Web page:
How Does Winter Affect Our Moods?
Mood Changes in the Colder Months
Feeling Down in the Wintertime? Mood changes from our friends and family with temperatures plummeting during winter is very common. But there is light at the end of the tunnel.
When we enter the coldest part of the year, many people suffer from an emotional and physical let down. You may have noticed waking up in the morning feeling a little down and flat lately because of the colder conditions and the decreased light.
About 30 per cent of Australians report their mood drops during the colder months of the year, the mood shift can include feeling lethargic, finding it harder to wake up in the morning and craving comfort food.
The Winter Solstice
When you’re feeling down in the wintertime, these feelings can have a strong connection to the Winter Solstice, which is the shortest day of the year on Wednesday 21st June. We are at the point in the year where the Southern Hemisphere is the furthest from the sun, so naturally there is less daylight on this day.
We become more introspective and tend to draw our attention to the darkness within, which brings certain feelings and hidden things to light.
However, the good news is with more light in the days after the Winter Solstice our energy levels will start to rise again, even though we have another couple of months left of winter to go.
Some Spiritual Tips When You’re Feeling Down in the Wintertime
- Go Outside – Half of all Australians are Vitamin D deficient because they don’t get enough sunlight. Spend 20 minutes outside every day and you’ll notice a difference in mood
- Exercise – It’s important to stay active during the colder months so you don’t let the feelings of being flat take over and remain with you for the whole of winter
- Stay Hydrated – Most people don’t tend to drink as much water in winter because it’s so cold. Heat it up to a lukewarm temperature ensuring you to drink enough
- Rest – Winter is a period of hibernation so getting enough sleep is very important to maintain our energy levels through the colder months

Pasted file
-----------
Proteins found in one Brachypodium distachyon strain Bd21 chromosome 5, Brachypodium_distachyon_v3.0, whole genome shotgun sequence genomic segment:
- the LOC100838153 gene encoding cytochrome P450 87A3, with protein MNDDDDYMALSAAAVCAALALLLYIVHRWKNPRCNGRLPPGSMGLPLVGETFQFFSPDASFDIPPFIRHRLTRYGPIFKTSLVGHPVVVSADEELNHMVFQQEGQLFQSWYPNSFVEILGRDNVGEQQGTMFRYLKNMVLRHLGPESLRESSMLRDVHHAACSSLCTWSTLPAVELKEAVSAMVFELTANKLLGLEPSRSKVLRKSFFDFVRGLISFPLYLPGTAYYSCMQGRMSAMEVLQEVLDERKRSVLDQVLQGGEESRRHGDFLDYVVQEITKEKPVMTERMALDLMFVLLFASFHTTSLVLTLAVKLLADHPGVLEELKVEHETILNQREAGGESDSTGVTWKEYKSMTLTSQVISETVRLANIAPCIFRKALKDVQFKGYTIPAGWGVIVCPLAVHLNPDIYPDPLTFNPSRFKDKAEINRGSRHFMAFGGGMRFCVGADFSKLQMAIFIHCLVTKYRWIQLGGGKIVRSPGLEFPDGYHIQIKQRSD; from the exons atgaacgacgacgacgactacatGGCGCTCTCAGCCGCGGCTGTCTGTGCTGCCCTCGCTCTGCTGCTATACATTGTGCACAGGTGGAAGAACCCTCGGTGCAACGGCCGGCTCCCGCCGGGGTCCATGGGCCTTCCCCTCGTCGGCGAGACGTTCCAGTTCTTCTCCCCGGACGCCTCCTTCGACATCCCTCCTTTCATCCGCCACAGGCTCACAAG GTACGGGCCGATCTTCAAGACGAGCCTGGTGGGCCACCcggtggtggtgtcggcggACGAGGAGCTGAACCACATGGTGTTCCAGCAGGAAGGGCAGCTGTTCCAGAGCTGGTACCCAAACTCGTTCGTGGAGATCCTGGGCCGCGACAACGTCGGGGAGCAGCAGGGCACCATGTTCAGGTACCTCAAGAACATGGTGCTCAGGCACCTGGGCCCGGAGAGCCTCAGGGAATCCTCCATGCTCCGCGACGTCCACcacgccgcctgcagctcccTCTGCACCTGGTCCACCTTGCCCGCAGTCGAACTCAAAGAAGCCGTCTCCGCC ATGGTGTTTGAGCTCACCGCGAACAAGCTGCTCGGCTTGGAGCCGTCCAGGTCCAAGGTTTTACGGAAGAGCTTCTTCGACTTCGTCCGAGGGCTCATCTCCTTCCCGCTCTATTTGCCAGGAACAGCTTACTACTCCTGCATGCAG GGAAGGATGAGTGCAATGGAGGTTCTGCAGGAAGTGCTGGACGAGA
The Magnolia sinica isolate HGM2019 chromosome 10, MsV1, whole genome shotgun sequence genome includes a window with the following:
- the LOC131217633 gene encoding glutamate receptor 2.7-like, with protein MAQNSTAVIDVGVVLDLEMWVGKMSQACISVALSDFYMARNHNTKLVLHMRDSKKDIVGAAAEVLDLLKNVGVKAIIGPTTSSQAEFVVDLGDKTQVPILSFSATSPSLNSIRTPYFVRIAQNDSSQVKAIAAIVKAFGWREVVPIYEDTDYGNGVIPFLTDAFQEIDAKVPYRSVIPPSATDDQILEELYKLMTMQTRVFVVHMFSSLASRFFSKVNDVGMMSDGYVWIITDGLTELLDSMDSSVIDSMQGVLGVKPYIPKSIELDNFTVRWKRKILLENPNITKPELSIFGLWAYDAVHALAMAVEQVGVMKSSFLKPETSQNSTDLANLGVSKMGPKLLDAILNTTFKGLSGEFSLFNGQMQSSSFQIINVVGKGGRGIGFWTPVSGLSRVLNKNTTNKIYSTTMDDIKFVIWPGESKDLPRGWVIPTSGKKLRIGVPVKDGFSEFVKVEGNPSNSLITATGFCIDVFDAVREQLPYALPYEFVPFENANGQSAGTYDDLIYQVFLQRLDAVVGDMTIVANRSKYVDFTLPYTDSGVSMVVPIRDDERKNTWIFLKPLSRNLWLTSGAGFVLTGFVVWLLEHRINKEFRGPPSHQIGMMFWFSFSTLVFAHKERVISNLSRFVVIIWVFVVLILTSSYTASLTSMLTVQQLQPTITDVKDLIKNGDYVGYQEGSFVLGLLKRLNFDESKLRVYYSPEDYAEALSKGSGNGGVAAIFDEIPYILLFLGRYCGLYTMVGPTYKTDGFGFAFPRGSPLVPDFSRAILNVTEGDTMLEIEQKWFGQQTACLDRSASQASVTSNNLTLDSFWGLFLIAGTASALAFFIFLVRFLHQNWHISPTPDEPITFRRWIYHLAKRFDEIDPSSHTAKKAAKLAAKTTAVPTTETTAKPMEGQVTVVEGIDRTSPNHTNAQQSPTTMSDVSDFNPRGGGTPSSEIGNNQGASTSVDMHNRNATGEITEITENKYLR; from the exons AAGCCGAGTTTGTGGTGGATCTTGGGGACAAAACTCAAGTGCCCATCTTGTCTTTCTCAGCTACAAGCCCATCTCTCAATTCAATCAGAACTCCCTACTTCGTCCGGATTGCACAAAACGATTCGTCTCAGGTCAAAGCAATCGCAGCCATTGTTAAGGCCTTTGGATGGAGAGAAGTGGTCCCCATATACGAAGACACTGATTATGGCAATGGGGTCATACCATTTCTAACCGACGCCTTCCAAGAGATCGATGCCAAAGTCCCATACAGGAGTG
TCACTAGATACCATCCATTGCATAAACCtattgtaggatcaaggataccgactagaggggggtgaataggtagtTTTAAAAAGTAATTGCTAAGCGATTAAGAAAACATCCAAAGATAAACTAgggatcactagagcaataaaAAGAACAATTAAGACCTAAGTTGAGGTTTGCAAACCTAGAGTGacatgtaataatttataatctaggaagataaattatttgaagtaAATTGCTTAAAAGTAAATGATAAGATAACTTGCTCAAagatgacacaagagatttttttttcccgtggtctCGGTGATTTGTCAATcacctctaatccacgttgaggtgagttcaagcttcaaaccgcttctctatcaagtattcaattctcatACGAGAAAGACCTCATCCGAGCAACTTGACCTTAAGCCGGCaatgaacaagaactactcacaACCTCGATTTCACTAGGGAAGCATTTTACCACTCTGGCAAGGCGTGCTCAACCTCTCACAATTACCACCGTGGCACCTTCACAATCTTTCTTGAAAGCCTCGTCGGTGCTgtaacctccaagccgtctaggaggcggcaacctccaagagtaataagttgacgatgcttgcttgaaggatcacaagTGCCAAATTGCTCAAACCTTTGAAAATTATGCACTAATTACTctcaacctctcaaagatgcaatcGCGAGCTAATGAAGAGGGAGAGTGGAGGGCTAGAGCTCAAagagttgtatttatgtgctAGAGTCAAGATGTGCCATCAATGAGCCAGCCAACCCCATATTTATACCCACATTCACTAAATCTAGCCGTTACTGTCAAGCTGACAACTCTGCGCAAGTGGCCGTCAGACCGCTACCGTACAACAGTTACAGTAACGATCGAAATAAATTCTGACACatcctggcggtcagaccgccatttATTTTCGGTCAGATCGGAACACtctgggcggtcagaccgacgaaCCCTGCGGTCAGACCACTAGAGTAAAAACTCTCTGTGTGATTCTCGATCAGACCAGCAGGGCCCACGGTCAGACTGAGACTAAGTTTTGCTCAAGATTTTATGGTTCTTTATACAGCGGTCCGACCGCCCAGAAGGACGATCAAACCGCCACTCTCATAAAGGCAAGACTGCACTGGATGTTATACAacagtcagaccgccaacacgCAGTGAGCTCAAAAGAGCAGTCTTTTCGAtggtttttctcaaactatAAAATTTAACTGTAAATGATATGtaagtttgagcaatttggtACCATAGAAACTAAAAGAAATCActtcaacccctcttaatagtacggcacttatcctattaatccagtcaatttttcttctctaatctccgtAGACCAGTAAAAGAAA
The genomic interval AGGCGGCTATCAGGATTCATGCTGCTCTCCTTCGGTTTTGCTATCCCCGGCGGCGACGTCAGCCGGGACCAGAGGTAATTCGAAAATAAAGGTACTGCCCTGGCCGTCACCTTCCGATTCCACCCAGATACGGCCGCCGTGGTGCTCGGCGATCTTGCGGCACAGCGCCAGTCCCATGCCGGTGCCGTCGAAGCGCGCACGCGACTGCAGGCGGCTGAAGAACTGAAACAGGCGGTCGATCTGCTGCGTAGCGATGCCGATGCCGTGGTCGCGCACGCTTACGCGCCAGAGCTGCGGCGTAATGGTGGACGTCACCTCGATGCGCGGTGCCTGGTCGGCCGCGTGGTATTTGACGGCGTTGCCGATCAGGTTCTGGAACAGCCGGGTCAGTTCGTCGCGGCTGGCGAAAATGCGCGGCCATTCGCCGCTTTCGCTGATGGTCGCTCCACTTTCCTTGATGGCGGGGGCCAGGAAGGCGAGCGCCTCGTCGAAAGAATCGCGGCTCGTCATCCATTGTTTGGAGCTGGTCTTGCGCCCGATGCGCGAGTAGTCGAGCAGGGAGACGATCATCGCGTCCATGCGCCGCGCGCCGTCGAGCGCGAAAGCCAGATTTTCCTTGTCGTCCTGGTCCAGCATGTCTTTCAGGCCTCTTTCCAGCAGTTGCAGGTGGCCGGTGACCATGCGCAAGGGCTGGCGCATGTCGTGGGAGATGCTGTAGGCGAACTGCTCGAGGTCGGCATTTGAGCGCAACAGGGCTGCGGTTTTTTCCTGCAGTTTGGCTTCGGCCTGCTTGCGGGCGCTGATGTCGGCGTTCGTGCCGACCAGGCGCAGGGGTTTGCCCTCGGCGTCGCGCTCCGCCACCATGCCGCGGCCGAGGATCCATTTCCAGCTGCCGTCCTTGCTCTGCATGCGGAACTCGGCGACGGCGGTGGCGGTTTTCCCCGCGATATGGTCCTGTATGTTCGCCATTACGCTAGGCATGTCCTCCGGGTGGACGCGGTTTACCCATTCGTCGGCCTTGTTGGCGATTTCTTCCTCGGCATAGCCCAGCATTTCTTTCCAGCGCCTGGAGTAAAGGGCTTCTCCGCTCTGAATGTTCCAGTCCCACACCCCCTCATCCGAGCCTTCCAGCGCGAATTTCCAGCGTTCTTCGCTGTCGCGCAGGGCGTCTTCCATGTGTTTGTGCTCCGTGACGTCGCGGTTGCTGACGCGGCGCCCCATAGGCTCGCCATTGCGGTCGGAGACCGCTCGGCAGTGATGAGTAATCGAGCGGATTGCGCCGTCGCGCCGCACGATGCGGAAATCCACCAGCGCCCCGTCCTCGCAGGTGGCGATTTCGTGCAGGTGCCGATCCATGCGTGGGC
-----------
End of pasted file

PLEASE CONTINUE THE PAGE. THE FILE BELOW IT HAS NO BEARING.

- Hobbies – Pick up interests like art or music that are more home bound and less stressful
- Spend Time on Yourself – Pamper yourself, spend time in meditation and look after yourself more. Pay special attention to your diet
- Balanced Life – Have plenty of time alone to think and reflect without distraction of phones, computers and other people. Spend time with family and friends at other times
Climatic changes and traditional seasons have a significant impact on why we feel the way we do at certain stages of the year. The seasons are changing with global climate change and this is having a pronounced effect on our emotions.
Rose Smith’s Perspective
Over the past century we’ve failed to look after the planet properly so as a result with climate change, we’re also seeing a change in people’s behavioural and emotional patterns. We can’t underestimate the link between people’s overall wellbeing and the weather, especially as the climate changes. The frequency of feeling down in the wintertime could be increased as the weather becomes more changeable.
Light therapy can help along with Vitamin D (and K) supplementation. However, supplements by themselves are insufficient, we all actually need to get outside and get some sunlight, especially in wintertime and especially as we age.
Children and animals in particular feel the stress and strain of the earth, so that’s why many school teachers will tell you that kids are generally more disruptive on cold, wet and windy days.
Rose Smith has more than 20 years experience as a counsellor, researcher, psychic and lecturer with qualifications in psychology, business and many spiritual modalities.
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Author: Rose Smith